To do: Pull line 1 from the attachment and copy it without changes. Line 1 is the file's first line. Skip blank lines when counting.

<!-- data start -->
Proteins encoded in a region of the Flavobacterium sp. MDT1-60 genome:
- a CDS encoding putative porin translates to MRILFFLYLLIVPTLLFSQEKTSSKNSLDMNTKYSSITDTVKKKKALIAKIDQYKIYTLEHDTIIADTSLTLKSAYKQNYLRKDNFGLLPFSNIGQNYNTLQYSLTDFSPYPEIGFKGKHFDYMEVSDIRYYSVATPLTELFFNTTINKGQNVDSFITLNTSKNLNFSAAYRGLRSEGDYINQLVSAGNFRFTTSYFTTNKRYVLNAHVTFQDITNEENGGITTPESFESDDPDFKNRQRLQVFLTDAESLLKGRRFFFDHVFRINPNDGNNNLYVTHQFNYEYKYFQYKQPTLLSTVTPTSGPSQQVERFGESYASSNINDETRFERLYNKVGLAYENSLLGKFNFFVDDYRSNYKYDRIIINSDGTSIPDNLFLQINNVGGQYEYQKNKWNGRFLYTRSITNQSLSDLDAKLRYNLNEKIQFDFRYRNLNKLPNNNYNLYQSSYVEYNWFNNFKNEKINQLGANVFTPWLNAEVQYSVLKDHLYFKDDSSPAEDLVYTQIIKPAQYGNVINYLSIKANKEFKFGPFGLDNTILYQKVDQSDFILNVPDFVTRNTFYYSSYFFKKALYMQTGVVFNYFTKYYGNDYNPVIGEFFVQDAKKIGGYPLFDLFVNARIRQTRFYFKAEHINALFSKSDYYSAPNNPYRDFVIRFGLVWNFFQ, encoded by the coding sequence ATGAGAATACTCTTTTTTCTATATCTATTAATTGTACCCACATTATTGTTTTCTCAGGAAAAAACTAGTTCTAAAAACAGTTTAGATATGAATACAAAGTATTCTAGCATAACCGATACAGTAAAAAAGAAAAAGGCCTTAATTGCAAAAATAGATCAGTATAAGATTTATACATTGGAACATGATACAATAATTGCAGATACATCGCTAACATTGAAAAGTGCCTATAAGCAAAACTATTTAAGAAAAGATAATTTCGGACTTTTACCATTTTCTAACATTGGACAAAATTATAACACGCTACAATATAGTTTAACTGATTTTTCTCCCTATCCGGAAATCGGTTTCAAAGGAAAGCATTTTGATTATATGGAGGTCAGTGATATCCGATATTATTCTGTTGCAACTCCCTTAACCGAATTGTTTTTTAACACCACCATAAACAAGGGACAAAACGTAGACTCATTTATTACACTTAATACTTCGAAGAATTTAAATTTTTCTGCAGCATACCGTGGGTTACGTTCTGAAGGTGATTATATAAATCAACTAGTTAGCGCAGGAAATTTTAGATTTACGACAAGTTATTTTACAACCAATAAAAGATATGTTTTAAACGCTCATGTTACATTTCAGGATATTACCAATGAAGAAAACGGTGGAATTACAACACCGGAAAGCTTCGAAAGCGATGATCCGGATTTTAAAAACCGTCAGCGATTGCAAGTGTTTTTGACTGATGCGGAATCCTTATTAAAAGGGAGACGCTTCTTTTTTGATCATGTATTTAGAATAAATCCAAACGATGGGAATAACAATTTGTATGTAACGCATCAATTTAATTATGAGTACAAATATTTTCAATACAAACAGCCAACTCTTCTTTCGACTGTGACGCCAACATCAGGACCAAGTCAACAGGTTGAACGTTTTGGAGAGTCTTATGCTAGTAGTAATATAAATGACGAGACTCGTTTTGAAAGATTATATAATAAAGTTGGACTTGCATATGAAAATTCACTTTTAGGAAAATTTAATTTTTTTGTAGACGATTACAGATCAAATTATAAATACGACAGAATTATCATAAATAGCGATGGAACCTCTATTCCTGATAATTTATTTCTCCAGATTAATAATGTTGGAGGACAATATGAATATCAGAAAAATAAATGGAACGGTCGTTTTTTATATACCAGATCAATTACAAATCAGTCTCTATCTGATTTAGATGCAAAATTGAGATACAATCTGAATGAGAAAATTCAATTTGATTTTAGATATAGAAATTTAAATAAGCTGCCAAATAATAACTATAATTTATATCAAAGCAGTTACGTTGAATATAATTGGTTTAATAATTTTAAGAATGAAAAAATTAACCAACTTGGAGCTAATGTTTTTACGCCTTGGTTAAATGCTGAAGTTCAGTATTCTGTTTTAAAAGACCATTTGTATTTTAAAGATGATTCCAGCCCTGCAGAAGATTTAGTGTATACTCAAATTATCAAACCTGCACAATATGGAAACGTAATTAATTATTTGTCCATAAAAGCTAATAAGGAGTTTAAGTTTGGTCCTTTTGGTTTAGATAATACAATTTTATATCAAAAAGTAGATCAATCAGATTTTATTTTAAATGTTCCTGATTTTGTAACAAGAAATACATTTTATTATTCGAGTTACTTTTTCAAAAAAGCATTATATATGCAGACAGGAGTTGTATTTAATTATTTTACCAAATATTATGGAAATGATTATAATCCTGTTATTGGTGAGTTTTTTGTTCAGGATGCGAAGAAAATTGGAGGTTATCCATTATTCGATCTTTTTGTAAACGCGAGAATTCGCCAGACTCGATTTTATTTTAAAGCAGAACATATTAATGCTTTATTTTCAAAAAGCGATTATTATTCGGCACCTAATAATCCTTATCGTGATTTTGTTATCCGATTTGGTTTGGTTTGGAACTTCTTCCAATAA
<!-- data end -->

Proteins encoded in a region of the Flavobacterium sp. MDT1-60 genome: